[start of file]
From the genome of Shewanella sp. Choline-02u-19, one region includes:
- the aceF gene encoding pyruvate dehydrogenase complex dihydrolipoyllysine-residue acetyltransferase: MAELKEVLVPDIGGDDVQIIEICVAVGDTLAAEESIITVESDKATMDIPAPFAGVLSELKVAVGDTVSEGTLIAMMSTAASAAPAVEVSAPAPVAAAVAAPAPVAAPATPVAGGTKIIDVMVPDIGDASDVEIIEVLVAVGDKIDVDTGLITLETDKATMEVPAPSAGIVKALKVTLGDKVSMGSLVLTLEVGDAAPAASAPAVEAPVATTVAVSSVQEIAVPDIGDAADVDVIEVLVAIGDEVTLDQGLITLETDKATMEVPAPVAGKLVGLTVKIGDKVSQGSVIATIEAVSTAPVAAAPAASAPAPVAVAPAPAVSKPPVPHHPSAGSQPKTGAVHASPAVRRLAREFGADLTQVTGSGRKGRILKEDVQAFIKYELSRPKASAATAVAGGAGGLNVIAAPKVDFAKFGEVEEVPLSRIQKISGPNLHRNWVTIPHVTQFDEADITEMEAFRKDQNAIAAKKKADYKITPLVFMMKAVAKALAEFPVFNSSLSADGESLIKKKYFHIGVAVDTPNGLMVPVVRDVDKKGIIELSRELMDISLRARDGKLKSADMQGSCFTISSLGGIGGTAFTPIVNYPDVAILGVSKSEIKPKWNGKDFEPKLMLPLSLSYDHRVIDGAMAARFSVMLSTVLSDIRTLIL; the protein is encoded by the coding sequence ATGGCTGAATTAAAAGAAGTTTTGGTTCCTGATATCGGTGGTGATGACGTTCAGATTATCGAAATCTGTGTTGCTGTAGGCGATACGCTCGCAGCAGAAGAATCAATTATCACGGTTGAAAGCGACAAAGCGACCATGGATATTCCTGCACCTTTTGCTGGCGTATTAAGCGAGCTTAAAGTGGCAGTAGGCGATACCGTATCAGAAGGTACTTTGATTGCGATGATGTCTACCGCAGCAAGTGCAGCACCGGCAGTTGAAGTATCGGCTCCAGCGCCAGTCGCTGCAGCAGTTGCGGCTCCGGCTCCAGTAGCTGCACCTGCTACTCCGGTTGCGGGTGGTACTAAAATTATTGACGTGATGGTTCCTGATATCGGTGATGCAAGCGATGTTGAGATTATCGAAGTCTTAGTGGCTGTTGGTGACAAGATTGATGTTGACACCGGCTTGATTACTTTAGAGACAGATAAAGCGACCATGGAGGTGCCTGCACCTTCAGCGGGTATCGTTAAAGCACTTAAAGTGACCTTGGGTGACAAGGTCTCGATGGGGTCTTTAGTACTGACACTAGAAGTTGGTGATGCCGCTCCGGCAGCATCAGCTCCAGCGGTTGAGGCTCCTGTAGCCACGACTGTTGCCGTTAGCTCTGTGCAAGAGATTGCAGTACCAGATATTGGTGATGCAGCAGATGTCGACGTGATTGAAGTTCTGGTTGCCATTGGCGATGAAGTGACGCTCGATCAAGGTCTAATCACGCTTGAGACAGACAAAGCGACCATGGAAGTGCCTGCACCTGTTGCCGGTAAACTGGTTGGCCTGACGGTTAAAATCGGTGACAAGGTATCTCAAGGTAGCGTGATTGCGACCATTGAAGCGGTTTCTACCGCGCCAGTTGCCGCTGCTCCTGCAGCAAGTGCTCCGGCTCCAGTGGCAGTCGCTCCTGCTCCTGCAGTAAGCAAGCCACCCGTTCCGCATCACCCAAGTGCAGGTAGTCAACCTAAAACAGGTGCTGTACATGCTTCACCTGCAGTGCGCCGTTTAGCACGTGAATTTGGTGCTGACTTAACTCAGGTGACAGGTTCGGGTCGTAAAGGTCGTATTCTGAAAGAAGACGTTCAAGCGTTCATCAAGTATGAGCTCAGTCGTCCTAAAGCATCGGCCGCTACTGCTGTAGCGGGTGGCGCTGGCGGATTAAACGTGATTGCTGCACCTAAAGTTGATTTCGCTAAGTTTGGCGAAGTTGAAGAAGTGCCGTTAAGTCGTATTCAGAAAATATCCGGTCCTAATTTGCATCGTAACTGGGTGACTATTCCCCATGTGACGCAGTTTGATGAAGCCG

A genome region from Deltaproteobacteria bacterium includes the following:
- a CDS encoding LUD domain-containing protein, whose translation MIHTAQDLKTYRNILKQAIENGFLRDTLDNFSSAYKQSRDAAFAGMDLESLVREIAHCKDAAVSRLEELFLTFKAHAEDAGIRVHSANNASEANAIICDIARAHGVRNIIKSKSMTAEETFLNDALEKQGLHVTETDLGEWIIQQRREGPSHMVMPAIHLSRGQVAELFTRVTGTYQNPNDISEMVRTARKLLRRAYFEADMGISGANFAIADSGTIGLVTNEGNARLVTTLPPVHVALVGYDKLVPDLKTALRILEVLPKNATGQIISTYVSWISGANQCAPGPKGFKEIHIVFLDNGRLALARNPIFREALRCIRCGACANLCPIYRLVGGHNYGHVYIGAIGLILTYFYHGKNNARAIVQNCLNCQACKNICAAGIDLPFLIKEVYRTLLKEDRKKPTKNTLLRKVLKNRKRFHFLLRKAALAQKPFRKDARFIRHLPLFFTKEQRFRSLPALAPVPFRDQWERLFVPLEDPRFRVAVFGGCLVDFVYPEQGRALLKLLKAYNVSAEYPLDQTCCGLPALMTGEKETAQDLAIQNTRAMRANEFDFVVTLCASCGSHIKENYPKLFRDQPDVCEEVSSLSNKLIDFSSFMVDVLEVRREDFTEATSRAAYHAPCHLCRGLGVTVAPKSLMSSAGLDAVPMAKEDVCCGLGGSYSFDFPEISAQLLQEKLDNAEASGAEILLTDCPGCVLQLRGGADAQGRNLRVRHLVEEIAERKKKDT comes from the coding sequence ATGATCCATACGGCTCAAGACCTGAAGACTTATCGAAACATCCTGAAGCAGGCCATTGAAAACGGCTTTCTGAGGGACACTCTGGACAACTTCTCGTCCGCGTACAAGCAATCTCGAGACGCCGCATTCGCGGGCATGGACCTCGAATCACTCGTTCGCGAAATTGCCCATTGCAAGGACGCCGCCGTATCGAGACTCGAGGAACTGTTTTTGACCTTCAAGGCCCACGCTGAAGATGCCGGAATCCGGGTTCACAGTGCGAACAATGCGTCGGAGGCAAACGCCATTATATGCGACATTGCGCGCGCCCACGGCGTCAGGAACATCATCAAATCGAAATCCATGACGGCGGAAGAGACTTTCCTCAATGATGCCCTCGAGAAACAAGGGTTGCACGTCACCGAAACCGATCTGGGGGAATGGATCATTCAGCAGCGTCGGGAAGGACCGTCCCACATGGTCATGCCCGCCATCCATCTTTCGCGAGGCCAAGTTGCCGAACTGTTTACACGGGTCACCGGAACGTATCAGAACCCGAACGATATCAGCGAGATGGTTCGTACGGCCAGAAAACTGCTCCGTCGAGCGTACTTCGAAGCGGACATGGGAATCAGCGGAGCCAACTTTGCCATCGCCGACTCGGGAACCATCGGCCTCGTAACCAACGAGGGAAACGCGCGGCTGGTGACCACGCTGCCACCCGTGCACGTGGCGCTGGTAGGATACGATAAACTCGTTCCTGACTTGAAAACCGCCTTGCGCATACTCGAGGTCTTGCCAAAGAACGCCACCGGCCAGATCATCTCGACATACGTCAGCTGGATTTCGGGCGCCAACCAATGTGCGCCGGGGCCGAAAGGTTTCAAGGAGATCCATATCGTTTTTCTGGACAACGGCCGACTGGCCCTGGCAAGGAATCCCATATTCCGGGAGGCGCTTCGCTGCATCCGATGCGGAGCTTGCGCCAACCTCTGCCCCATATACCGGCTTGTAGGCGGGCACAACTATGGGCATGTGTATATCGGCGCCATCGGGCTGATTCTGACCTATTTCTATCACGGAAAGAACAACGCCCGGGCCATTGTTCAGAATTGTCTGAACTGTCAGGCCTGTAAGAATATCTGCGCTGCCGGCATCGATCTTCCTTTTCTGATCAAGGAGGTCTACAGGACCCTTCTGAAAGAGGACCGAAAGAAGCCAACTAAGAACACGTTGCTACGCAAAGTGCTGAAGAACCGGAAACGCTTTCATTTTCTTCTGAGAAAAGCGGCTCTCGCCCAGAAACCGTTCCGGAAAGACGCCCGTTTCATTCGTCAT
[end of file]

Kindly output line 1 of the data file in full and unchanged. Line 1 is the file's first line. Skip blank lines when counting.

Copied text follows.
From the genome of Shewanella sp. Choline-02u-19, one region includes: